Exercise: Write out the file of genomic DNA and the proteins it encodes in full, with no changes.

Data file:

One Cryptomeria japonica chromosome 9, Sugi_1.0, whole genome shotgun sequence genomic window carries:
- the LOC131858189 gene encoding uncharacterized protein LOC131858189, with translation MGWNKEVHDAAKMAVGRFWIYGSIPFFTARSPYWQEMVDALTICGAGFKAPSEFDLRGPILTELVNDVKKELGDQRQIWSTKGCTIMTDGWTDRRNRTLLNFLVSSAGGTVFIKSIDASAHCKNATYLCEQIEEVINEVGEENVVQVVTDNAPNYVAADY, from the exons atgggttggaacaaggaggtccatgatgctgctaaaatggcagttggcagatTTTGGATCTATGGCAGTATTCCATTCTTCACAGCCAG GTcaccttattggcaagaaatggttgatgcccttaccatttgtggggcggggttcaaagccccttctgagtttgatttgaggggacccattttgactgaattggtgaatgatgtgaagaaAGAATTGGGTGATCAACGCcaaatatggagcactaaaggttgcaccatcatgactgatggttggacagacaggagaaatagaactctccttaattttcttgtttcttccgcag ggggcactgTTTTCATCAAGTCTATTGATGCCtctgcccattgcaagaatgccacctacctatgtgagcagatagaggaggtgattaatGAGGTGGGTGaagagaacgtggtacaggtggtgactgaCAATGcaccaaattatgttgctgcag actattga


One Cryptomeria japonica chromosome 9, Sugi_1.0, whole genome shotgun sequence genomic window carries:
- the LOC131858189 gene encoding uncharacterized protein LOC131858189, with translation MGWNKEVHDAAKMAVGRFWIYGSIPFFTARSPYWQEMVDALTICGAGFKAPSEFDLRGPILTELVNDVKKELGDQRQIWSTKGCTIMTDGWTDRRNRTLLNFLVSSAGGTVFIKSIDASAHCKNATYLCEQIEEVINEVGEENVVQVVTDNAPNYVAADY, from the exons atgggttggaacaaggaggtccatgatgctgctaaaatggcagttggcagatTTTGGATCTATGGCAGTATTCCATTCTTCACAGCCAG GTcaccttattggcaagaaatggttgatgcccttaccatttgtggggcggggttcaaagccccttctgagtttgatttgaggggacccattttgactgaattggtgaatgatgtgaagaaAGAATTGGGTGATCAACGCcaaatatggagcactaaaggttgcaccatcatgactgatggttggacagacaggagaaatagaactctccttaattttcttgtttcttccgcag ggggcactgTTTTCATCAAGTCTATTGATGCCtctgcccattgcaagaatgccacctacctatgtgagcagatagaggaggtgattaatGAGGTGGGTGaagagaacgtggtacaggtggtgactgaCAATGcaccaaattatgttgctgcag actattga